Early River Operations
Fort Donelson’s Path to Surrender
As naval operations on the rivers began, they found an eager army counterpart in Brig. Gen. Ulysses Grant, who cooperated willingly with Foote and his short-time predecessor Cmdr. John Rodgers. On August 22, 1861, the USS Lexington captured a steamer at Paducah, Ky., at the confluence of the Ohio and Tennessee Rivers, turning it over to the Army. When reports indicated that Confederate forces were threatening the city and the Union’s base at Cairo, Ill., Grant captured Paducah on September 6, with naval assistance. Throughout the autumn, the Conestoga patrolled the Tennessee, Ohio and Cumberland Rivers, providing valuable intelligence about Confederate activities, including, on October 20, early reports of construction on a defensive position near Dover, Tenn. — the beginnings of Fort Donelson.
River Reconnaissance. The USS Lexington patrolled the Mississippi observing Confederate operations. (LIBRARY OF CONGRESS)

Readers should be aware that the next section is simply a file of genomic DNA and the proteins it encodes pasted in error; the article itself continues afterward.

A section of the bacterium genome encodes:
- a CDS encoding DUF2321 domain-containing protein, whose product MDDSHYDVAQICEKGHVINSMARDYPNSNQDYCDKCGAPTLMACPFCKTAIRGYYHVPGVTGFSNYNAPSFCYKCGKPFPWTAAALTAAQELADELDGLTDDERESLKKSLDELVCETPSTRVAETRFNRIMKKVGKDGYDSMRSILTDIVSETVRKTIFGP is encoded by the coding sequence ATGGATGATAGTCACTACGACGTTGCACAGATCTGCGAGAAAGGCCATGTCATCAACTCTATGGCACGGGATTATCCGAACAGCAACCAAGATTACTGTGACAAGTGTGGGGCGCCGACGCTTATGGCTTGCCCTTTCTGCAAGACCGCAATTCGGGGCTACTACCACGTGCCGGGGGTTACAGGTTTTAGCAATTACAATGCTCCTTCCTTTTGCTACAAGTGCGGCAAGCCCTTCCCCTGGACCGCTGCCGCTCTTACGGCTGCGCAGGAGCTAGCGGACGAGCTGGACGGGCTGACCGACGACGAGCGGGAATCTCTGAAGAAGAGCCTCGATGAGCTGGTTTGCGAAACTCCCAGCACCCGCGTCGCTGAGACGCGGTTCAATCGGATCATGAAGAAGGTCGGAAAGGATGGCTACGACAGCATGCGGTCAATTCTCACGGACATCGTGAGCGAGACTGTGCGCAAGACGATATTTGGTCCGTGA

Meanwhile, the Tyler and Lexington patrolled the Mississippi below Cairo, observing the build-up of Southern forces, numbering some 10,000 troops, at Columbus, Ky. On November 1, 1861, Maj. Gen. John Fremont ordered Grant and Brig. Gen. Charles F. Smith to drive the Southerners out of southeastern Missouri and cut off possible reinforcements. Early on November, 7, escorted by the two gunboats, Grant landed about three miles above Belmont, Mo., out of range of the guns in the Confederate camps. Although Grant drove his opponents from their camp, his own green troops soon fell to looting, and he put the camp to the torch to regain control. Meanwhile Confederate reinforcements arrived, attempting to cut Grant off from his transports, while the gunboats had moved south to bombard the Confederate camps. Grant, however, was able to re-board his troops before the Southerners massed in strength, as the gunboats closed to break up their attack and remove stragglers, demonstrating a variety of strategic uses.